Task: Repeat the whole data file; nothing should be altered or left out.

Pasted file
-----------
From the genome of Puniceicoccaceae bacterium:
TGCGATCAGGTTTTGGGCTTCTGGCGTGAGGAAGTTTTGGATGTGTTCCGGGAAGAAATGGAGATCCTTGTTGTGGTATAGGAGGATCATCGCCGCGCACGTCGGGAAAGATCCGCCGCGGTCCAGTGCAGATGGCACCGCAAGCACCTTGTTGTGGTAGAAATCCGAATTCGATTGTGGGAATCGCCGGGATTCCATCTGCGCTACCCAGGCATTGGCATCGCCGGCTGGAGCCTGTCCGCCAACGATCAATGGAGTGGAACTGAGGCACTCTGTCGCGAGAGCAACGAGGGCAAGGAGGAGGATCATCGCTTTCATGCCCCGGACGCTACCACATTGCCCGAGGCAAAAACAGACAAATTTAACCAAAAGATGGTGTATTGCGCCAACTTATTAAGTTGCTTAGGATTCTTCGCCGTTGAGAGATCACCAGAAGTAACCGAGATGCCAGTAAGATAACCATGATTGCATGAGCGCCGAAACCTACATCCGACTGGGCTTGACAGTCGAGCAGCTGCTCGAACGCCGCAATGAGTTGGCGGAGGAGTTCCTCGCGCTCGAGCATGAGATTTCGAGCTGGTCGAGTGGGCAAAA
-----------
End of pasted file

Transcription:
From the genome of Puniceicoccaceae bacterium:
TGCGATCAGGTTTTGGGCTTCTGGCGTGAGGAAGTTTTGGATGTGTTCCGGGAAGAAATGGAGATCCTTGTTGTGGTATAGGAGGATCATCGCCGCGCACGTCGGGAAAGATCCGCCGCGGTCCAGTGCAGATGGCACCGCAAGCACCTTGTTGTGGTAGAAATCCGAATTCGATTGTGGGAATCGCCGGGATTCCATCTGCGCTACCCAGGCATTGGCATCGCCGGCTGGAGCCTGTCCGCCAACGATCAATGGAGTGGAACTGAGGCACTCTGTCGCGAGAGCAACGAGGGCAAGGAGGAGGATCATCGCTTTCATGCCCCGGACGCTACCACATTGCCCGAGGCAAAAACAGACAAATTTAACCAAAAGATGGTGTATTGCGCCAACTTATTAAGTTGCTTAGGATTCTTCGCCGTTGAGAGATCACCAGAAGTAACCGAGATGCCAGTAAGATAACCATGATTGCATGAGCGCCGAAACCTACATCCGACTGGGCTTGACAGTCGAGCAGCTGCTCGAACGCCGCAATGAGTTGGCGGAGGAGTTCCTCGCGCTCGAGCATGAGATTTCGAGCTGGTCGAGTGGGCAAAA